Western Equatorial Pacific and the Indonesian Throughflow (ITF)

Sediment coring cruise 2003

Figure above: The Indonesian Throughflow (ITF) is a ocean current that flows from the Western Equatorial Pacific north of the equator to 12°S into the Indian Ocean. 90% of the ITF moves through the Makassar Strait. Today, the seasonally relatively fresh, buoyant,  surface layer in the southern Makassar restricts surface flow of  warm  water southward.  The cooler ITF water below the surface layer is not restricted. The net effect is to cool the near surface waters in the Indian Ocean.  In this Figure, the water temperature (top panel: and salinity (bottom panel) shows the cooling (blue colors) and freshening (blue colors) effect of the ITF on the Indian Ocean (Figure modified from Gordon et al., 2005).

I am currently working on 2 projects in the Makassar Strait region. (1) Along with my colleagues Yair Rosenthal and Delia Oppo we are using sediments cores to evaluate past changes in the ITF,  Western Pacific Warm Pool (WPWP) surface  conditions and Intermediate water temperatures and heat content at centennial to glacial/interglacial time-scales over the last 30,000 years.  (2) I am also working with Dr. Chris Charles at Scripps and Dr. Tim Rixen at the University of Bremen (Germany) to use modern corals to reconstruct seasonal, interannual and decadal-scale changes in the freshening of the southern Makassar Strait and to evaluate the effects on the ITF.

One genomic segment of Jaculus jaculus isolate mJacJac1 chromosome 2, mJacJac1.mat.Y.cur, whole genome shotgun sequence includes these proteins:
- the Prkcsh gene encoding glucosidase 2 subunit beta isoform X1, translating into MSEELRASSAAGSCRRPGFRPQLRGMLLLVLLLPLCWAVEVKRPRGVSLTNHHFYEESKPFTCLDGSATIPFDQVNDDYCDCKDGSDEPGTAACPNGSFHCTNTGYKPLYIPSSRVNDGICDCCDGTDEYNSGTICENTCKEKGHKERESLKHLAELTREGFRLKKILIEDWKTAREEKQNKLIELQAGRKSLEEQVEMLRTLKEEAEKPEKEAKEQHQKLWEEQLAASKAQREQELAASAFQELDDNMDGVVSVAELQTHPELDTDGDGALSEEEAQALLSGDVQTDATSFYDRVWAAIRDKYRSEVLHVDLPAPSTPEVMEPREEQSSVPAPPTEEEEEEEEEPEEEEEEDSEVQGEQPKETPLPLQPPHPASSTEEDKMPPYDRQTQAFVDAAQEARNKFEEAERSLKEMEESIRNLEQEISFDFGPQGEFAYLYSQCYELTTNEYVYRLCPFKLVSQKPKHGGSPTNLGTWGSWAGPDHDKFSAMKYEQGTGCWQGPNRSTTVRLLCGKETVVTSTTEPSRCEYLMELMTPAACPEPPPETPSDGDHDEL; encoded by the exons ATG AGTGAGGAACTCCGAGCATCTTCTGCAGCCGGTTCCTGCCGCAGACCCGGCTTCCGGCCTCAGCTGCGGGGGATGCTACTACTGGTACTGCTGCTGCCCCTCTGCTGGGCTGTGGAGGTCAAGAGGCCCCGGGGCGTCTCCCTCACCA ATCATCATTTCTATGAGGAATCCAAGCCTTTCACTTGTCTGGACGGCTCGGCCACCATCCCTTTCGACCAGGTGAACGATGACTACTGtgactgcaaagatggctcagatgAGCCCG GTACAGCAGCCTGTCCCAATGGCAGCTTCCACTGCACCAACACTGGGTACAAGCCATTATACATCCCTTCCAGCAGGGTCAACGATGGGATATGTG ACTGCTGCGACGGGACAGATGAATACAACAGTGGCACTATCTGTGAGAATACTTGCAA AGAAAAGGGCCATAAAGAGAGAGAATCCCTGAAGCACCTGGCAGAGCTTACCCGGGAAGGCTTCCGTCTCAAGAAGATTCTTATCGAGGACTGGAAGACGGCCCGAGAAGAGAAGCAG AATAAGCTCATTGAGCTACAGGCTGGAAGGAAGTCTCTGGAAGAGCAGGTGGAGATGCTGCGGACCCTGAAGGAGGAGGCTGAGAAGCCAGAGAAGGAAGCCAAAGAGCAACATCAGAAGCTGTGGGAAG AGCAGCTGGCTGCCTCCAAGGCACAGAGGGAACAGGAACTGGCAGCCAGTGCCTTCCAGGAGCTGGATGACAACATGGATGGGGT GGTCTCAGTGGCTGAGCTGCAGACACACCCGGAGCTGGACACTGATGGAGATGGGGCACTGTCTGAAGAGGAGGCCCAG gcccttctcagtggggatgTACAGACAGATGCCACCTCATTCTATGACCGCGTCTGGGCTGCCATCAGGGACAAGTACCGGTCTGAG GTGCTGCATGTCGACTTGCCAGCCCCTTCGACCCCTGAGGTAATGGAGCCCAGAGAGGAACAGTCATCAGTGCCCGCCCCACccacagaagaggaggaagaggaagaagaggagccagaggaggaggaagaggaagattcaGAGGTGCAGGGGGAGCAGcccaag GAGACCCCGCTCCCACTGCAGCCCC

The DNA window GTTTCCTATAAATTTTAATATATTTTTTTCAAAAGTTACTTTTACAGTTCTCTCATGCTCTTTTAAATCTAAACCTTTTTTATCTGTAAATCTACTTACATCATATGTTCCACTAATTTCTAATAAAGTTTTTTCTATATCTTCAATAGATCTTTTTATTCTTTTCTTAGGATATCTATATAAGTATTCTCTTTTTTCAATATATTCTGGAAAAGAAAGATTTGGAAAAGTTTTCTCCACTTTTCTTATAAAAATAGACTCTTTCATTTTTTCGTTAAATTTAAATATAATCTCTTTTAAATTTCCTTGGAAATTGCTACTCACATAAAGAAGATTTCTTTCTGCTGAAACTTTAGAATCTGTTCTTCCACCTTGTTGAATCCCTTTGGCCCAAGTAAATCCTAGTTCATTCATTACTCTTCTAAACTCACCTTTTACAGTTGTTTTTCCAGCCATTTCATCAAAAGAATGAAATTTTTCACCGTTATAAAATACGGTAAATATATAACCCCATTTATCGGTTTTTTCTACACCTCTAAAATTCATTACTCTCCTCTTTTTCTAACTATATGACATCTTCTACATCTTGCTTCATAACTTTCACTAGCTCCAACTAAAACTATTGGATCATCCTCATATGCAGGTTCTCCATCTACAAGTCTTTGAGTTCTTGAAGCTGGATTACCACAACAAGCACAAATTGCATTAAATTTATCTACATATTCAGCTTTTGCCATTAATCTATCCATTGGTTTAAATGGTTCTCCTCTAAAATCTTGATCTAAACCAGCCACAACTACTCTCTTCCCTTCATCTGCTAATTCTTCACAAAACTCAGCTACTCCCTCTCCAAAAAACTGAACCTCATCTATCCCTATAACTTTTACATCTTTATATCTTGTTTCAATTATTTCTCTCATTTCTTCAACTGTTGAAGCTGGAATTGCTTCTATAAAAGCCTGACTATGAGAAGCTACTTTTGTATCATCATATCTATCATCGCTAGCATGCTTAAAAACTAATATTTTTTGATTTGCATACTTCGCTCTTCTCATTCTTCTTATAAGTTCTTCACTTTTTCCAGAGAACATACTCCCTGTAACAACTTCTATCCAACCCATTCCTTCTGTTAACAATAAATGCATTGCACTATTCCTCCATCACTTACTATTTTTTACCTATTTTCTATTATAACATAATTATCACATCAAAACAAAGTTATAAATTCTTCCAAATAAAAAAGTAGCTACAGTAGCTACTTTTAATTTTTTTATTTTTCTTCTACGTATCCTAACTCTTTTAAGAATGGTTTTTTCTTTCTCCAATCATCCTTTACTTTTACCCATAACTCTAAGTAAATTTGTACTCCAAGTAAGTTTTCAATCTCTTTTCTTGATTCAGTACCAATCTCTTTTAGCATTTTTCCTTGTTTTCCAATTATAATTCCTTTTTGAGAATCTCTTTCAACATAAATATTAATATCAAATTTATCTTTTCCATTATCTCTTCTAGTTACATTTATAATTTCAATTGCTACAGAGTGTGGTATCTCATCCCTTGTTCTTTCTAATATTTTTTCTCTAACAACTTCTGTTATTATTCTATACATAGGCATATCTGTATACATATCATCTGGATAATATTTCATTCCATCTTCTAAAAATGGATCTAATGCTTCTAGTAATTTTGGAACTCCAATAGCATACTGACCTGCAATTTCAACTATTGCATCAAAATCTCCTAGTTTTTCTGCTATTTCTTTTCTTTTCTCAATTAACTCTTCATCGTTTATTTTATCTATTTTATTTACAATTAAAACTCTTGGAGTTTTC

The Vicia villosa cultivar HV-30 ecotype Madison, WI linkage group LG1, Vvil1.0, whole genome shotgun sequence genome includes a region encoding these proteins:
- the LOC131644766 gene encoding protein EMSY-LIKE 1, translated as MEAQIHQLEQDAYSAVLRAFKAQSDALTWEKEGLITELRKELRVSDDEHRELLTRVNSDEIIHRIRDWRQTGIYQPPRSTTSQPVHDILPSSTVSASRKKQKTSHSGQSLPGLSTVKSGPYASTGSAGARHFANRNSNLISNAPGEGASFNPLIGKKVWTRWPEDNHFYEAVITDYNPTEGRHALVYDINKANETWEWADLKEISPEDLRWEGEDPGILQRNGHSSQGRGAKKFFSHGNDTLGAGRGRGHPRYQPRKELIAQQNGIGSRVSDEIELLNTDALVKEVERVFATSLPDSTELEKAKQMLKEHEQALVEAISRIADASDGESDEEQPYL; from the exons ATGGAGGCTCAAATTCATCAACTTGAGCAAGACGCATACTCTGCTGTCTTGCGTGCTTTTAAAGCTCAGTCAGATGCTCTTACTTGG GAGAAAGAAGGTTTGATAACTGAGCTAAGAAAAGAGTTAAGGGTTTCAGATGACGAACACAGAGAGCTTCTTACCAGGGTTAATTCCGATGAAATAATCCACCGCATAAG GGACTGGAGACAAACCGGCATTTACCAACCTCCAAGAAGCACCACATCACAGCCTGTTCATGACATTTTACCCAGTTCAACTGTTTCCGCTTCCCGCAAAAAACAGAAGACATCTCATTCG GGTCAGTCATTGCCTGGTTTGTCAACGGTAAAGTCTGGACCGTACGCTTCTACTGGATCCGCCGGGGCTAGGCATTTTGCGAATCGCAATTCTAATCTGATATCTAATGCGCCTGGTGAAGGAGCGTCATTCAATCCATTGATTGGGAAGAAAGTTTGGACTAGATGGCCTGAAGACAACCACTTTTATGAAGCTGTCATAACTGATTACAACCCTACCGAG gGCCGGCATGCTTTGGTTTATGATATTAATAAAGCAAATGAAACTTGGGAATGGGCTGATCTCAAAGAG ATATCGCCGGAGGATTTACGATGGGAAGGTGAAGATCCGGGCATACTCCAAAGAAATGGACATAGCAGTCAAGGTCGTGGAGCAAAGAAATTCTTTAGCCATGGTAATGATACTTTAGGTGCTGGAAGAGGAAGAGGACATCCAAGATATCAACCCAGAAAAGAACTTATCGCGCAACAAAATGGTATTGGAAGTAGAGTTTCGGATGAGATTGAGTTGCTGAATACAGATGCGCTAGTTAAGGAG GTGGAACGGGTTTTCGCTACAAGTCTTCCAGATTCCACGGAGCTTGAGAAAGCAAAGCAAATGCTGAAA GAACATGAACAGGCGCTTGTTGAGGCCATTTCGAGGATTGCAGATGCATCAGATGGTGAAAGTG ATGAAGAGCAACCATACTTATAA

Cruise track of Indonesian Sediment Coring Cruise with Yair Rosenthal (Rutgers) and Delia Oppo (Woods Hole Oceanographic Institution) July 2003:  Cores from this cruise are still being analyzed.